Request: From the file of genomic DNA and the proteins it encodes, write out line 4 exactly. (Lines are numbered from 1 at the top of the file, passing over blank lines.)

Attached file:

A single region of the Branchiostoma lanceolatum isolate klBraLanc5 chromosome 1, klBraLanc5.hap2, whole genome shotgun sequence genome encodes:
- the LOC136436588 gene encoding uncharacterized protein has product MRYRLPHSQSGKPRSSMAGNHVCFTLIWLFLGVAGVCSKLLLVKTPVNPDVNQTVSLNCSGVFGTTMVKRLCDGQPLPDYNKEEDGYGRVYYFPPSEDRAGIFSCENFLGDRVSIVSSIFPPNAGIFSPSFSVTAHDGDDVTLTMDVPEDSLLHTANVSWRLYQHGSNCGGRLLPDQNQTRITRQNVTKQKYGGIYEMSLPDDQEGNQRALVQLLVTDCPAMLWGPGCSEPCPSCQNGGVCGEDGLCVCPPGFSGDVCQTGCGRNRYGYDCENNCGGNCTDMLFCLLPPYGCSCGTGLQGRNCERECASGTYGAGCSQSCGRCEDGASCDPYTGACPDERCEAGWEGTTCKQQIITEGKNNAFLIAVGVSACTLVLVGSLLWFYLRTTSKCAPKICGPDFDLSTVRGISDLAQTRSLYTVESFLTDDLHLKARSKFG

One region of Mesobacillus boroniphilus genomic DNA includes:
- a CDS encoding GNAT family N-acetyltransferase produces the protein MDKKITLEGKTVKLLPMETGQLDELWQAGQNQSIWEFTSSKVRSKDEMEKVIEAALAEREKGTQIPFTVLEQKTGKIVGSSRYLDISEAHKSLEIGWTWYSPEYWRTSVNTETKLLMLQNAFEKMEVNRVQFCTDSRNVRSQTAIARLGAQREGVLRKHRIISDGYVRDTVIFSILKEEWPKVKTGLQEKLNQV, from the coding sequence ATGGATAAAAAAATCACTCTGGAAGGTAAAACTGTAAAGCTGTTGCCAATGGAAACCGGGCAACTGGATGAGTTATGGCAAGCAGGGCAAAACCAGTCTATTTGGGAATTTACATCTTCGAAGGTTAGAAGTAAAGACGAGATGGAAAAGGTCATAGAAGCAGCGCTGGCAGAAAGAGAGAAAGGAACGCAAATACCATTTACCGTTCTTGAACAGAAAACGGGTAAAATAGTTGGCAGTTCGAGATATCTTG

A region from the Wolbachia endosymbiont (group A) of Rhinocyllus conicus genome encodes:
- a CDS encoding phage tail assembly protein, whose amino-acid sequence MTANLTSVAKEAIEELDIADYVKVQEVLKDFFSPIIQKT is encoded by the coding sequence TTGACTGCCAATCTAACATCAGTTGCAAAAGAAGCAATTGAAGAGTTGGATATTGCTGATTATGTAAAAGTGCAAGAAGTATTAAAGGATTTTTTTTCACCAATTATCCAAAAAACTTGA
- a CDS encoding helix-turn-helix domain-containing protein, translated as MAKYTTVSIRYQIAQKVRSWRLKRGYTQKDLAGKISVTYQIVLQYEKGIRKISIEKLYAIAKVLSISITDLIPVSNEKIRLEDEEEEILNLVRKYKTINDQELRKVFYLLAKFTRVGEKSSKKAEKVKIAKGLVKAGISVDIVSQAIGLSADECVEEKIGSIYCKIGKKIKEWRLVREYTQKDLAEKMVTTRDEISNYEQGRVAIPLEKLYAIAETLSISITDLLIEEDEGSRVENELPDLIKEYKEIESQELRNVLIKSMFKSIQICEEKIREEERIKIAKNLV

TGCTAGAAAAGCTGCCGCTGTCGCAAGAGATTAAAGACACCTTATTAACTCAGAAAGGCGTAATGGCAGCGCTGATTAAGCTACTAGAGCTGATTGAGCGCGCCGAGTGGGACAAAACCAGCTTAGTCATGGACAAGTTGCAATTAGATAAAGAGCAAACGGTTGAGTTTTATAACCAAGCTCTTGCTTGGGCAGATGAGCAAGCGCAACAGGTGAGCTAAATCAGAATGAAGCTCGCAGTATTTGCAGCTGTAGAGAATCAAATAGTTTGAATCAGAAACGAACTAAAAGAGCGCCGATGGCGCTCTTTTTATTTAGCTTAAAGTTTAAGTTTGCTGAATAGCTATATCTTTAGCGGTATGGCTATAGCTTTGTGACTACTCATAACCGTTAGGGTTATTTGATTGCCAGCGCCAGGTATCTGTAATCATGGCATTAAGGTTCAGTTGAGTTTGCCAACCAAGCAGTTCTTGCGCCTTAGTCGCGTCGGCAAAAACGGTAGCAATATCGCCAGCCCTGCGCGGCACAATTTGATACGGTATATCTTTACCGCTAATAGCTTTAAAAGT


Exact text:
- a CDS encoding GNAT family N-acetyltransferase produces the protein MDKKITLEGKTVKLLPMETGQLDELWQAGQNQSIWEFTSSKVRSKDEMEKVIEAALAEREKGTQIPFTVLEQKTGKIVGSSRYLDISEAHKSLEIGWTWYSPEYWRTSVNTETKLLMLQNAFEKMEVNRVQFCTDSRNVRSQTAIARLGAQREGVLRKHRIISDGYVRDTVIFSILKEEWPKVKTGLQEKLNQV, from the coding sequence ATGGATAAAAAAATCACTCTGGAAGGTAAAACTGTAAAGCTGTTGCCAATGGAAACCGGGCAACTGGATGAGTTATGGCAAGCAGGGCAAAACCAGTCTATTTGGGAATTTACATCTTCGAAGGTTAGAAGTAAAGACGAGATGGAAAAGGTCATAGAAGCAGCGCTGGCAGAAAGAGAGAAAGGAACGCAAATACCATTTACCGTTCTTGAACAGAAAACGGGTAAAATAGTTGGCAGTTCGAGATATCTTG